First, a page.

WASHINGTON -- Retired Adm. Mike Mullen, the former chairman of the Joint Chiefs of Staff, was hired by Sprint Nextel Corp. Friday as security director, part of the telecom giant's bid to win approval for its merger with Japan's SoftBank Inc.
Mullen, 66, the nation's highest ranking military officer when he retired in 2011, will "oversee Sprint’s compliance with a national security agreement" the company struck last month with the U.S. to ease government and investor concerns about SoftBank's bid for control of Sprint, the company said in a statement. He will serve on the company's board of directors and as "the U.S. government’s contact for all security-related matters," Sprint said.
Mullen's hiring comes after Sprint last month cleared a major regulatory hurdle to SoftBank's agreement to buy 70 percent of Sprint. Sprint operates a broadband network in the U.S., and regulators had concerns about the potential use of SoftBank's Chinese-manufactured equipment on a major U.S. broadband network.
The U.S. is especially sensitive to cybersecurity issues with China, as Chinese hackers have reportedly broken into some of the nation's most secure systems. Sprint signed the national security agreement to quell U.S. regulatory, congressional and investor concerns about the SoftBank deal.
Mullen's new role at Sprint may also require him to address public questions about the role that U.S. phone companies play in helping spy agencies conduct broad surveillance of Americans' telephone and email communications.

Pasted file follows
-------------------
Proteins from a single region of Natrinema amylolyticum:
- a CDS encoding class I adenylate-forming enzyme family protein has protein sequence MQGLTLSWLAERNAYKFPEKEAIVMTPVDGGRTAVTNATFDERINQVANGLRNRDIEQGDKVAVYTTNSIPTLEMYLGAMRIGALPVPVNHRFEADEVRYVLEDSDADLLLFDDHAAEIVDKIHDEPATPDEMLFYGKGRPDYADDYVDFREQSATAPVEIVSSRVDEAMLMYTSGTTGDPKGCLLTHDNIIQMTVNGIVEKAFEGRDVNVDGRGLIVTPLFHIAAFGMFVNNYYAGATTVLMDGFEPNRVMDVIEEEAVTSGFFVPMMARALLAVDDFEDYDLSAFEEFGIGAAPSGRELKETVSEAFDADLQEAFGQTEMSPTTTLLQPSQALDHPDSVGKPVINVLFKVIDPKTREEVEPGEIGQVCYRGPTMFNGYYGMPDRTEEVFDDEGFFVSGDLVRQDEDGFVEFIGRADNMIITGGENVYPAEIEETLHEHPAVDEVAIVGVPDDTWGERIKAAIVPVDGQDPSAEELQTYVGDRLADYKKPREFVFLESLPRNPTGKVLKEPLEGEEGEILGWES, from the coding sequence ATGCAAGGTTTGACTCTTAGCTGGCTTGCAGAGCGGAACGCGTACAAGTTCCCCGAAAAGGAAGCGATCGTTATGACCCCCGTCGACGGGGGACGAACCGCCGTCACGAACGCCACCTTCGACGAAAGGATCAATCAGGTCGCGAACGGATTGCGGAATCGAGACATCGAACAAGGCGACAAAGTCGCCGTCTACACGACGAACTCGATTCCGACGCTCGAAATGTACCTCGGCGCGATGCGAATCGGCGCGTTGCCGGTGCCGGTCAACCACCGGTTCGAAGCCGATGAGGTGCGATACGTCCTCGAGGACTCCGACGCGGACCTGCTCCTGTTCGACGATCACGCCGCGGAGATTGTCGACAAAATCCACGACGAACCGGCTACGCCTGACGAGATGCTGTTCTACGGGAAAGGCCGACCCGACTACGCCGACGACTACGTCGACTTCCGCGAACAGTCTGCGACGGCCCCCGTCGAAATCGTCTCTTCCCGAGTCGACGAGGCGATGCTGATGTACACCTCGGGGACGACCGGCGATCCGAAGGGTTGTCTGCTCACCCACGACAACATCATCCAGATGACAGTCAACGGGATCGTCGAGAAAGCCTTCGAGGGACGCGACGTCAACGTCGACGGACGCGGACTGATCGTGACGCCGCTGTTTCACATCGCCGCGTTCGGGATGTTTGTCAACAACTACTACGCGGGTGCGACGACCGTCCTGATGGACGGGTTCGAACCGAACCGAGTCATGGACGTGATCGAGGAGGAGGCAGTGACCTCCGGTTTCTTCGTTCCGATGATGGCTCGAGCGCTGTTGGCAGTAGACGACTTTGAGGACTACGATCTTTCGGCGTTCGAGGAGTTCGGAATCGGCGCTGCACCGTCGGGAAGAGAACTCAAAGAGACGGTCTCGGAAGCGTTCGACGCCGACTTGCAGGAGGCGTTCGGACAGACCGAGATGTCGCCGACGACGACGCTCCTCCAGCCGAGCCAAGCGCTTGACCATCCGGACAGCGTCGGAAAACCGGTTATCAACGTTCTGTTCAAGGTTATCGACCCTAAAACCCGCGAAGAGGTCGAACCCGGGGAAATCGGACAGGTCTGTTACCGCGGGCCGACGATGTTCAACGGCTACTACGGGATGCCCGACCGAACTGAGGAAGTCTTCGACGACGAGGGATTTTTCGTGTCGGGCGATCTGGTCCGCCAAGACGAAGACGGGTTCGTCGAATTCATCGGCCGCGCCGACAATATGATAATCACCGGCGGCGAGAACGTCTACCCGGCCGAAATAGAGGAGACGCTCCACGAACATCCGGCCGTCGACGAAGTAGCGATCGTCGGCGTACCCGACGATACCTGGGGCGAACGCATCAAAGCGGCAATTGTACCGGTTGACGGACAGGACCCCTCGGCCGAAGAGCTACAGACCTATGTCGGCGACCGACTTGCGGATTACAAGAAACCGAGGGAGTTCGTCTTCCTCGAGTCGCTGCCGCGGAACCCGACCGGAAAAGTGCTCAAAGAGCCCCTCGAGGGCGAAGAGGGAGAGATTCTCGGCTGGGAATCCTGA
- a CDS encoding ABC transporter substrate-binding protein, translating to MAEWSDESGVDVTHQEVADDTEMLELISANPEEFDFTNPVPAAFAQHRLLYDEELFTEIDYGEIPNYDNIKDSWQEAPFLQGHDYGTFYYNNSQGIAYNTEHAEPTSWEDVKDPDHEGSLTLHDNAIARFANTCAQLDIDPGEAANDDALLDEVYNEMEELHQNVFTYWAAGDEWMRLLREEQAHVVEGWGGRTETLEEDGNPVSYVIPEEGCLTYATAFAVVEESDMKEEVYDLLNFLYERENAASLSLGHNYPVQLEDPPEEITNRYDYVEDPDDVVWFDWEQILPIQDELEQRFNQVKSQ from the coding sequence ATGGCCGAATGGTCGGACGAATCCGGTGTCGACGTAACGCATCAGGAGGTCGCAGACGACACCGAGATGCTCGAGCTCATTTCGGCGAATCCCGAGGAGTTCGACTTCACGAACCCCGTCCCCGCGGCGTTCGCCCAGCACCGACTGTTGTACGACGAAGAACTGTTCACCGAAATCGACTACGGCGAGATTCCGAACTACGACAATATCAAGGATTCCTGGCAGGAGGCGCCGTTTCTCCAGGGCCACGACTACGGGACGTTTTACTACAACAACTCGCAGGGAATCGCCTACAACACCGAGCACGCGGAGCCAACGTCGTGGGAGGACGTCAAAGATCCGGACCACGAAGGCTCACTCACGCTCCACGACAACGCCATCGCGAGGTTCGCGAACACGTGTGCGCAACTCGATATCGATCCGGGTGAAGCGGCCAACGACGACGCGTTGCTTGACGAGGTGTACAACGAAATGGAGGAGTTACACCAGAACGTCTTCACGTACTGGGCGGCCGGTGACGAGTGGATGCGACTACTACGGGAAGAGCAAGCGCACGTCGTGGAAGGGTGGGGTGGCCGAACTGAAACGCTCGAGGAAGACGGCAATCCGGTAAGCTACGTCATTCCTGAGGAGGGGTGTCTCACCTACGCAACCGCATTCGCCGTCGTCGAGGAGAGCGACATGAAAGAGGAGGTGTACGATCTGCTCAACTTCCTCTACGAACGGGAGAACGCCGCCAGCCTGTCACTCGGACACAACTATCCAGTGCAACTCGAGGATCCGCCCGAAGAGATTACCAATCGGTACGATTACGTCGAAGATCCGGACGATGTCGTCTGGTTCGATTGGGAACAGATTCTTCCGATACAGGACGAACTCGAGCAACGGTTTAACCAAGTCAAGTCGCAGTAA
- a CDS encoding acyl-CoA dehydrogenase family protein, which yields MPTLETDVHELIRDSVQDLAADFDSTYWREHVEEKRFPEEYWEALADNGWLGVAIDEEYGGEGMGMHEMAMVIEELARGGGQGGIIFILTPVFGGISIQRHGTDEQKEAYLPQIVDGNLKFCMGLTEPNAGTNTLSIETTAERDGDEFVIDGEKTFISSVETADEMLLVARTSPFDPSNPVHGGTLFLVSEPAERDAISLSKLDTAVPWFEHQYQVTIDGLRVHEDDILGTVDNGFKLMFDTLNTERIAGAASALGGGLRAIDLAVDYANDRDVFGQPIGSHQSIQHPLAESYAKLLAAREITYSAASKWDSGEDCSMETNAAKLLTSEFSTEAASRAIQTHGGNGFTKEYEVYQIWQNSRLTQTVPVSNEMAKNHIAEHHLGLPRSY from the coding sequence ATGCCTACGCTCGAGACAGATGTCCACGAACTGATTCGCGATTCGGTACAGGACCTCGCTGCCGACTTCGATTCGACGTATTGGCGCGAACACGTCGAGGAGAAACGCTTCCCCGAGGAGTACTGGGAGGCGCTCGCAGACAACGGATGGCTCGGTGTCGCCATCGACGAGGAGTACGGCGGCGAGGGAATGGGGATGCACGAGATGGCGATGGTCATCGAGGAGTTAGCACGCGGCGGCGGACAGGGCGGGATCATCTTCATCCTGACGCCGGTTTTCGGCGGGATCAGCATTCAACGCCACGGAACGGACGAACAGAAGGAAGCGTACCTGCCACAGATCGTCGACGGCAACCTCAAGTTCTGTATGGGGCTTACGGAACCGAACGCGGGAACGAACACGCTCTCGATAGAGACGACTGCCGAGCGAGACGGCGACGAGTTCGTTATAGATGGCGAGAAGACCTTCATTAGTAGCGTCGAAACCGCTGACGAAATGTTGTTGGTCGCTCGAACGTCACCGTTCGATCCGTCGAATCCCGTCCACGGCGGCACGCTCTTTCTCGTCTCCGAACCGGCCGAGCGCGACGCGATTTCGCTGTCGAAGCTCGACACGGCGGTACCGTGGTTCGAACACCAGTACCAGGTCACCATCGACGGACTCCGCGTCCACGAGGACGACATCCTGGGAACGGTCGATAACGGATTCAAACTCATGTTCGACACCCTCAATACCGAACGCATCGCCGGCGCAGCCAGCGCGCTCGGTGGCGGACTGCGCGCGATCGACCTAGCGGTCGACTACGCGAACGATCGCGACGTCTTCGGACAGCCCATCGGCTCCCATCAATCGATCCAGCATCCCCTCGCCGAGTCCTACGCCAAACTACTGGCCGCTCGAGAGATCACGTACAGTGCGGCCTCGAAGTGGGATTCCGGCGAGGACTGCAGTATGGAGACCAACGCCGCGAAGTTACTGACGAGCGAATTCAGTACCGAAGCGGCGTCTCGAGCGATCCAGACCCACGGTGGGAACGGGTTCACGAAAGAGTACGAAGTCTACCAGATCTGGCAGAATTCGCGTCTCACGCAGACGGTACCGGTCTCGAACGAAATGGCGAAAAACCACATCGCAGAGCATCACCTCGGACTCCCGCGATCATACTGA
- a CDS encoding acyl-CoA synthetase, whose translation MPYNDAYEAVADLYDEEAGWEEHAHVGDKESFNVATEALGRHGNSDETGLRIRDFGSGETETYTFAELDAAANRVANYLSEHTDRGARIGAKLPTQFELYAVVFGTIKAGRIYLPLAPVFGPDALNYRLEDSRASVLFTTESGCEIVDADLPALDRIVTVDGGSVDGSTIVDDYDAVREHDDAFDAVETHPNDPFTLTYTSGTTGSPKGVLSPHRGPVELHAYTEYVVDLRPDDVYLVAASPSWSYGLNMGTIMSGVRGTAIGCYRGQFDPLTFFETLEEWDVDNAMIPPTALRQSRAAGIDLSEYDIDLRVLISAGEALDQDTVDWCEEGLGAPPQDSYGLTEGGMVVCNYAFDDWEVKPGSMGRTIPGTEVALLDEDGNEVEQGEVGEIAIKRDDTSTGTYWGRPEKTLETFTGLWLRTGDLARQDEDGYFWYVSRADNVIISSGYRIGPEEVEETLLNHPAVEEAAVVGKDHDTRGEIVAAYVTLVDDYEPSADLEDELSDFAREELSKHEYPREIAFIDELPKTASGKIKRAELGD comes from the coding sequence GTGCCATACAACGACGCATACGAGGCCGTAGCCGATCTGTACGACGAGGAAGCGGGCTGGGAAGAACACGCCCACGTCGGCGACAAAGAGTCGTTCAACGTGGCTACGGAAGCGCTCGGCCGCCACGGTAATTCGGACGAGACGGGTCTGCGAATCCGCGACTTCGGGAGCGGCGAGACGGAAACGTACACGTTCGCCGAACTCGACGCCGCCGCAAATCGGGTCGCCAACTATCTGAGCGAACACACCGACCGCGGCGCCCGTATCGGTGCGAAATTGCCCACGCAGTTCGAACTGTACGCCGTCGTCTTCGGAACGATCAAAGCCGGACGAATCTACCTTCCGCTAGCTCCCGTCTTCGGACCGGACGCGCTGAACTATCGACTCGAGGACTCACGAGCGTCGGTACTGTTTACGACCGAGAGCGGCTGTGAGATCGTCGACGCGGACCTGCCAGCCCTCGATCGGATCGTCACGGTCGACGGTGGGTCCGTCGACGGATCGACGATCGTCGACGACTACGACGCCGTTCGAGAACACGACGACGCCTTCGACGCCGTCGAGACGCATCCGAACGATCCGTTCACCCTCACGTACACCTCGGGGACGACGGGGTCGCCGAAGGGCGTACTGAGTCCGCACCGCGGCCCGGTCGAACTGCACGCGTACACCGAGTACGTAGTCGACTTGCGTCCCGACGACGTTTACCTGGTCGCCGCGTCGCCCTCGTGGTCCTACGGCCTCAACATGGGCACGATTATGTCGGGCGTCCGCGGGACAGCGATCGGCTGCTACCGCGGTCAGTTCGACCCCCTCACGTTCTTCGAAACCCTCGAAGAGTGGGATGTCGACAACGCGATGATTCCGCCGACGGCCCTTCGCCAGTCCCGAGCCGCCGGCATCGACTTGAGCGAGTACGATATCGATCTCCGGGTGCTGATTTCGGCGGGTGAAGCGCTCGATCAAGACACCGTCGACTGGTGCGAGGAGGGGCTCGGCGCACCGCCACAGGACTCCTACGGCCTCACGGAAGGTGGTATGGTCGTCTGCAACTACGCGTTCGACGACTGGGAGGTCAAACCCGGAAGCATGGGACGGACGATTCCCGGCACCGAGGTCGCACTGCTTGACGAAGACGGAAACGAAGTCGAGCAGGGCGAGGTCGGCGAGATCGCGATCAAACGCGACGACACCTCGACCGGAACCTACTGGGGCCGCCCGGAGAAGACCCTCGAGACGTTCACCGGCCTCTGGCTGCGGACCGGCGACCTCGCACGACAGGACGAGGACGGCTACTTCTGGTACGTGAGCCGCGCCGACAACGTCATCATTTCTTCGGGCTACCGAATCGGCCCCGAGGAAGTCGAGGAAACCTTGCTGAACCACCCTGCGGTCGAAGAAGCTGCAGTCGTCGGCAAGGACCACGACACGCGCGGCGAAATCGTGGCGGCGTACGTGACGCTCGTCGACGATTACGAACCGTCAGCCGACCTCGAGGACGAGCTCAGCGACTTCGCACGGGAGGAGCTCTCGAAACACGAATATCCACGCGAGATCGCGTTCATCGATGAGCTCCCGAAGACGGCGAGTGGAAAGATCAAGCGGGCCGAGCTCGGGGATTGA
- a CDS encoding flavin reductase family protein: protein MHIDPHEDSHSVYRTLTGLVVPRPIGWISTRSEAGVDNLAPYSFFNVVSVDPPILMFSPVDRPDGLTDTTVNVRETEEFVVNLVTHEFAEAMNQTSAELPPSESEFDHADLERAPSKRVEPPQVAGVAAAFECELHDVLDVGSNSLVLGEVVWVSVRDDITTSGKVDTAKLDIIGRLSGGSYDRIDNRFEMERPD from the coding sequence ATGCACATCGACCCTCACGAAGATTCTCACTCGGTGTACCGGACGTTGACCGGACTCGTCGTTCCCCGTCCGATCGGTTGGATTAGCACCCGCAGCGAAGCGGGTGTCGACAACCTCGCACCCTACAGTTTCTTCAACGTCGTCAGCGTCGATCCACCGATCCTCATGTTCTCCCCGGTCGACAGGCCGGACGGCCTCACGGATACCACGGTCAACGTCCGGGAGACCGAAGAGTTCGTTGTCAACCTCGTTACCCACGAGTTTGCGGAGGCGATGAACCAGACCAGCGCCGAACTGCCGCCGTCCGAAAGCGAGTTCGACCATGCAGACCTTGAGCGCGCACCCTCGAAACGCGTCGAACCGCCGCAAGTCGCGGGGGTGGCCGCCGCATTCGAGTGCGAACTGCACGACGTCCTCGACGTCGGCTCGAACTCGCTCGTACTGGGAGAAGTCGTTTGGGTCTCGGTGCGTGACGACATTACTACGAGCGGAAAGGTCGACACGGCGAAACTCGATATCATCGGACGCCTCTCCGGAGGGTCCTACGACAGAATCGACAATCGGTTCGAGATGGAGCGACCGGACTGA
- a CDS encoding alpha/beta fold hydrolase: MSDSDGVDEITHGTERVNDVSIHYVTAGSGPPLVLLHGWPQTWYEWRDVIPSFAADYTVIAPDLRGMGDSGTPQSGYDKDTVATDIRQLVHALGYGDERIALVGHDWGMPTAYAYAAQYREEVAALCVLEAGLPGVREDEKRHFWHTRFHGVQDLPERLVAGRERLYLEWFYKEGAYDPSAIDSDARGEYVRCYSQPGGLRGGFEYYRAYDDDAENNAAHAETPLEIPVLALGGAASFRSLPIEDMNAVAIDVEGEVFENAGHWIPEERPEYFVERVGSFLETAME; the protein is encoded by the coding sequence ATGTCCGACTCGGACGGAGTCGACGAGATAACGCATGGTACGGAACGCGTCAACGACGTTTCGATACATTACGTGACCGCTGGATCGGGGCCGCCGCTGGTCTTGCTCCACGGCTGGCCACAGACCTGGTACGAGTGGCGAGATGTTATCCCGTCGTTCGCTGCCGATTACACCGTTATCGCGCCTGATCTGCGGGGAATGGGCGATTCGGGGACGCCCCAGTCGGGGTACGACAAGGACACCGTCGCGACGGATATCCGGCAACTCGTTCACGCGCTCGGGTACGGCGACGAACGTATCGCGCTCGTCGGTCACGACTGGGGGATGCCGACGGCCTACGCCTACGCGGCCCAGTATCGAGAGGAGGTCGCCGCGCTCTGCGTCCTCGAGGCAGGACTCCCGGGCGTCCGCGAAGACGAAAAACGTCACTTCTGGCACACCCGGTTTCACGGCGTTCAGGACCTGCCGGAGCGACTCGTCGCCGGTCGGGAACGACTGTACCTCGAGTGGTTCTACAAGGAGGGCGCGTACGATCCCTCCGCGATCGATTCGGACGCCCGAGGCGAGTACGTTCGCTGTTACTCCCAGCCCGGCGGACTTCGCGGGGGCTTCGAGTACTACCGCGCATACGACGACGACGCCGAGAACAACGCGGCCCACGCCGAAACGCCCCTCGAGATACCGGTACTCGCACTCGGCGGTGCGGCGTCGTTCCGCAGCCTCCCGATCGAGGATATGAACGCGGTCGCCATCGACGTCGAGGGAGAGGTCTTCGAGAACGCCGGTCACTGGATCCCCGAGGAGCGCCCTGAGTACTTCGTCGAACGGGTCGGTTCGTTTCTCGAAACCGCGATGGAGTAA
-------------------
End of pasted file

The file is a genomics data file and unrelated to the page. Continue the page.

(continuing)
On Thursday, The Guardian's Glenn Greenwald published a top-secret court order compelling one of Sprint's major competitors, Verizon, to give U.S. intelligence agencies the records of millions of calls made by its business customers inside the United States.
Senior members of Congress and President Barack Obama quickly defended the surveillance program as legal and limited. Other media outlets reported the surveillance extends to other telecom and Internet companies. Sprint is the nation's third largest wireless carrier, and Mullen serves on an special advisory board of the Central Intelligence Agency, in addition to a separate board at the State Department.
Mullen, a career Naval officer, retired from the military after serving two terms as chairman of the Joint Chiefs of Staff in the administrations of both George W. Bush and Obama. During that time, he was an influential voice in the military's decision to end the Don't Ask Don't Tell policy, which prohibited gay Americans from serving openly in the U.S. armed forces.
“Admiral Mullen is an admired leader with an impeccable record,” Sprint CEO Dan Hesse said in a statement Friday. “We are fortunate that a person with his experience, accomplishments and reputation will be a member of our new board.”
It's not uncommon for retired high-ranking military officers to be invited to join the boards of major corporations, a lucrative arrangement that typically comes with a six-figure compensation package. Mullen is already on one corporate board, having joined big-three auto maker General Motors as a director in January. Mullen's fellow officer, former CIA Director David Petraeus, recently joined investment firm Kohlberg Kravis Roberts.